Bensen is a sophomore at PHS. She will participate in the World History: Modern Exam on Thursday, June 3rd. Although rigorous tests overwhelm her, she will practice breathing and positive affirmations to soothe her mind. “But, I generally, like, just try to just take deep breaths and…I tell myself constantly, like, you know this stuff, you’ve studied for hours the night before…” Bensen continued.

Perhaps Chase Hiber could relate to Bensen’s reactions to spring testing. He illustrated the MCA Reading and MCA Science assessments as “a little scary” and “intimidating”. The PHS sophomore claimed that he had not participated in an MCA since his early middle school career. Still, Hiber desires to excel in these tests this April. Performing above and beyond would bring forth confidence in his future choices. “Mostly, you know, just…making sure i can validate going into, like, hard classes like I’m going to next year. Make sure I can validate to my parents, myself, the school…” Hiber elaborated.

Beyond the reactions that Bensen and Hiber have recently undergone, are all of the narratives within Cottage Grove’s youth. Hiber provided The Journal with brief insight about how his classmates are responding, “I’d say not a lot of people are worried about the MCAs…I’d say people are a lot more laid back about MCAs…” Because significant exams are on the horizon, involved students are gearing up. One girl illustrated to The Journal that she plants herself in a tranquil area of her home to study. She reviews her textbook, notes and assignments relevant to her AP course. A second student shared that he absorbs the information that his AVID instructor feeds in order to prepare for spring testing. AVID is a program supplied by SWCS that equips its enrollees for life past secondary education. Additionally, he keeps pace with his daily responsibilities, confident that his school’s curriculum will cause him to flourish. “I’m a pretty firm believer that…the state and the school are pretty, pretty closely intertwined, so I think that if I stay on top of the work I’m getting in class,…I’m going to do pretty well,” he figured.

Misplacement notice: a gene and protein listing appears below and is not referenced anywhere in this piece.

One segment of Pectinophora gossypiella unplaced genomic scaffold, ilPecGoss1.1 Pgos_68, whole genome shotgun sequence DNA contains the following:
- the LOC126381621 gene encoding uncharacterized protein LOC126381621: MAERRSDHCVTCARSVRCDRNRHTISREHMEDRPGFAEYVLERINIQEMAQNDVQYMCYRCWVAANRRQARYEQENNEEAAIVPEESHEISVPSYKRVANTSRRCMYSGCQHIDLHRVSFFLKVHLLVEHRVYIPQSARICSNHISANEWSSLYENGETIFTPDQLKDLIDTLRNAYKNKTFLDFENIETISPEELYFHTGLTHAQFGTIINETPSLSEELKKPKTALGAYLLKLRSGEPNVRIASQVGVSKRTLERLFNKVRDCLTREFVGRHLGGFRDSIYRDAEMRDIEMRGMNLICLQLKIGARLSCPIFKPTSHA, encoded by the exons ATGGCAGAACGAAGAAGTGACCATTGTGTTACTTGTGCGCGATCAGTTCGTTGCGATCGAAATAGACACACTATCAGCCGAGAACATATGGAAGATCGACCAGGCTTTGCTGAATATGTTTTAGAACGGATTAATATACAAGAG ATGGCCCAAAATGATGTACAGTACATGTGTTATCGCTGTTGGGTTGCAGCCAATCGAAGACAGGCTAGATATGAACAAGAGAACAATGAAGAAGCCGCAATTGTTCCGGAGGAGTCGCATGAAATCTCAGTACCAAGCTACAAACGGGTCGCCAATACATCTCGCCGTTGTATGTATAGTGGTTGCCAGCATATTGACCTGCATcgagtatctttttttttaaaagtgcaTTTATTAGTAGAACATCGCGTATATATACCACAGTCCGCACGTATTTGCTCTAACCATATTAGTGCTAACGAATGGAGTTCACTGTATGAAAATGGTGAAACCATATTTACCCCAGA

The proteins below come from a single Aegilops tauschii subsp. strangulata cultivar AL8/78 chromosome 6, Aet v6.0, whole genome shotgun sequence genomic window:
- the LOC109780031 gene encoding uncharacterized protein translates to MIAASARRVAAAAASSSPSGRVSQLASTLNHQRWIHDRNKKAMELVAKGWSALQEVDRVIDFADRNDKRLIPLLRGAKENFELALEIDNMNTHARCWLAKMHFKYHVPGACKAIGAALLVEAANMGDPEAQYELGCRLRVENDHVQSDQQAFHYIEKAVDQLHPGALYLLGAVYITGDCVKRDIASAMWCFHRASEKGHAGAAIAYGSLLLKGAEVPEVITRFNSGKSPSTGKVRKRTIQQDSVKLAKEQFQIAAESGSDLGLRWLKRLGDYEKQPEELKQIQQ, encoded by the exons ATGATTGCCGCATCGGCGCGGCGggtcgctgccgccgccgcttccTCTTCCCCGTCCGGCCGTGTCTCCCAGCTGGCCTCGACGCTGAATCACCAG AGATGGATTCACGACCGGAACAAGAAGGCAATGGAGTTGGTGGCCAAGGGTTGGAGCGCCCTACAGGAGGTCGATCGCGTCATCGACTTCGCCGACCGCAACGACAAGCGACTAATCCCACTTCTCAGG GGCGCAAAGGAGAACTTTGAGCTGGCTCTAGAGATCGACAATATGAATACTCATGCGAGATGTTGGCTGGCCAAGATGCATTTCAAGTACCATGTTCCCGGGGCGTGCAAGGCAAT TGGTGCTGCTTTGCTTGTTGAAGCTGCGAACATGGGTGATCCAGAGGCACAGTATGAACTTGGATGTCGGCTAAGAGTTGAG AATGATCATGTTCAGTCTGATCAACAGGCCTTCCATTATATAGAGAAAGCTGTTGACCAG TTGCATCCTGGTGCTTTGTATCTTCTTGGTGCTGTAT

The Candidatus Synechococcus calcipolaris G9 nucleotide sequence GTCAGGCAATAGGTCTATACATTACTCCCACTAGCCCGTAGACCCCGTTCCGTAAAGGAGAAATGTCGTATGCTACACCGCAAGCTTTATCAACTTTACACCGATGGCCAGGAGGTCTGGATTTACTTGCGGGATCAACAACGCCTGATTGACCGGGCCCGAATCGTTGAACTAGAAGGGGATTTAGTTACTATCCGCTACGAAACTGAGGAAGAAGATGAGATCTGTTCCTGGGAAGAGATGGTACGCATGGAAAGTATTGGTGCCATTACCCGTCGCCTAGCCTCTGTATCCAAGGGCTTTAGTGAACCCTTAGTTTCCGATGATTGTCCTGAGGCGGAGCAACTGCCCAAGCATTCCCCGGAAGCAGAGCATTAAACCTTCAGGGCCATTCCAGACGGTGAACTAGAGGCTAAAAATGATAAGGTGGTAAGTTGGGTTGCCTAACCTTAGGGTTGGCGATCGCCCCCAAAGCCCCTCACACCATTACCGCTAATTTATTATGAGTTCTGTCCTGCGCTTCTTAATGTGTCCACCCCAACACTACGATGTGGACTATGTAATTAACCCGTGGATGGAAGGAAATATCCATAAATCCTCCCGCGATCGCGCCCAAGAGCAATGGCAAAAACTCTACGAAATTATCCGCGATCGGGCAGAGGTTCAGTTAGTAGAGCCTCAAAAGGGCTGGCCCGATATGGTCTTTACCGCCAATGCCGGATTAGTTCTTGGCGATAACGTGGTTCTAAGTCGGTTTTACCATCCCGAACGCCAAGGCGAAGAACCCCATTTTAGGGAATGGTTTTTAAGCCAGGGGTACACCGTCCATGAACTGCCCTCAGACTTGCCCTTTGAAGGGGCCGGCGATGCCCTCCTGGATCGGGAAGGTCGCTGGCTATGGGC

Spring testing sounds to be a massive load for students to carry. However, they are not enduring this season alone. SWCS has staff members who are supporting kids so that they may perform their best in exams. For instance, Maria (Frau) Tol is encouraging students to “play the game to know the game”. The AVID instructor is directing them to online practice tests and study decks. These tools expose users to charts, timers, and passages that may faze one on the real test.

Alongside equipping kids with study material and brain power, teachers are extending inspirational messages to students. Tol enlightened The Journal, “My advice for students taking tests this spring is, most of all, to breathe. All of the work they have done in their education up until today has built the skills they need – too often we can psyche ourselves out before a test and close off the pathways to access the knowledge we have. Instead, breathe. Know that you have what you need, and also remember that each test is just a snapshot in time. It is not a definition of who you are. These tests cannot and do not measure the things that make us successful and definitely do not show the amazing compassion, love and value we bring to the world. Your spirit and your heart is what people will remember.”